AM/NS Calvert Volunteers Pulled Hundreds of Privet Seedlings along Three Mile Creek | Photo by MBNEP
Mobile Bay National Estuary Program is partnering with volunteers from the Associates Program at AM/NS Calvert to address the invasive species problem in the Three Mile Creek Watershed. February 14th, they were out on The University of South Alabama's campus to pull up Chinese privet seedlings.
This area was identified because the privet here is small enough to hand pull, and we wanted to tackle the issue now before it becomes a major problem. If unchecked the area could become a privet “monoculture,” choking out all the native plant species which belong there.
Privet, Or Ligustrum, was introduced to the country by the landscaping industry in 1852 for use as an ornamental shrub. It's now a big concern for some of the same reasons it was so popular back then! It is vigorous and adapted to grows really well in both wet and dry conditions. One of the biggest problems is when birds eat the berries, their droppings provide a perfect matrix for germination and growth. As the seeds are dispersed, new saplings are generated potentially miles away from the source.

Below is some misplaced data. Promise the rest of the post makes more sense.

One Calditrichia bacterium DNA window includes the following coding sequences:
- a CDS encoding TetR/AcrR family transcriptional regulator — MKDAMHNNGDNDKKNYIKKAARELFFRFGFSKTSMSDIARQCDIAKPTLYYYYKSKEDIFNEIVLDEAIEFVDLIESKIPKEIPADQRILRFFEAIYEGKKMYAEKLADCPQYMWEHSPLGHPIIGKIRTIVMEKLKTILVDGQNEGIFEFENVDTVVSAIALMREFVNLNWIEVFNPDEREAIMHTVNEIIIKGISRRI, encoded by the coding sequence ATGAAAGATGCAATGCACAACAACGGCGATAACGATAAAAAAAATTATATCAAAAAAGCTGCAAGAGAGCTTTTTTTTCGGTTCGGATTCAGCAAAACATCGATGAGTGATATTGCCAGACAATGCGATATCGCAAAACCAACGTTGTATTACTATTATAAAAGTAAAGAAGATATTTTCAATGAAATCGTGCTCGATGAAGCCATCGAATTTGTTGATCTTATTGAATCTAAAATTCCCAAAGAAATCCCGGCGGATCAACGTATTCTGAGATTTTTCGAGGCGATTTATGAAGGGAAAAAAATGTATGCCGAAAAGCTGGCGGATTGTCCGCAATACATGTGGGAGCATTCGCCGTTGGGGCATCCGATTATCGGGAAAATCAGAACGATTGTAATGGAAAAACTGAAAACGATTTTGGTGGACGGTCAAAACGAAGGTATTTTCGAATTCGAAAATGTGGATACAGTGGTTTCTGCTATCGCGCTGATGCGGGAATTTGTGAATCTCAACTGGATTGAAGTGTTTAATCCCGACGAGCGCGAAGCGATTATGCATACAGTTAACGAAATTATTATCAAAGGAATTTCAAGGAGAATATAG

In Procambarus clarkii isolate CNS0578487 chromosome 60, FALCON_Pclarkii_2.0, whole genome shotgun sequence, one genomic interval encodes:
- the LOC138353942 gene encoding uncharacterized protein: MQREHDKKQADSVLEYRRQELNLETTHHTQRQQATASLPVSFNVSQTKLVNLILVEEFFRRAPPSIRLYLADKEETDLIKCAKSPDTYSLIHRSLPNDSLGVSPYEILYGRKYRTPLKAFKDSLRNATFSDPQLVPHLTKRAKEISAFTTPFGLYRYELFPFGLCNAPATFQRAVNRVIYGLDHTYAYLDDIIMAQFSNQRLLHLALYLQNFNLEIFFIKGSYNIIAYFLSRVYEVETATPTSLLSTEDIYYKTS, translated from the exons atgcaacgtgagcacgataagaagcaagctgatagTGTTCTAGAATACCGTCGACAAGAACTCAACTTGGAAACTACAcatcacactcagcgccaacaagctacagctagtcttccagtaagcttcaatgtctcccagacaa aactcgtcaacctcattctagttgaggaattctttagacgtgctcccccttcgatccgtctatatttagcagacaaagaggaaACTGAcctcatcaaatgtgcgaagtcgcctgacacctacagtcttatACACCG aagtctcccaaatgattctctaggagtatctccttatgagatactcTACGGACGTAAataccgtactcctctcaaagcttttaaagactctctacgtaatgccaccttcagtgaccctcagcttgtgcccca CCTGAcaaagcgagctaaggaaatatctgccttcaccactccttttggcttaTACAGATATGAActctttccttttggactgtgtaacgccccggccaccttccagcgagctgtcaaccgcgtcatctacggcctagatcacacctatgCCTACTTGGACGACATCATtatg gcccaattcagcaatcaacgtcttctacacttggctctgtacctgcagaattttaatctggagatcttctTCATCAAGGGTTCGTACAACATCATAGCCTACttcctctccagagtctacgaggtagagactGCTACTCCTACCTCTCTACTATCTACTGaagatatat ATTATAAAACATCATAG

The area where we are working has a well-established native plant community including sweetbay magnolia, Virginia sweetspire, and laurel cherry. Without having to compete with invasives, natives will thrive and enhance the entire ecosystem, which depends on the food, habitat, and other services they provide.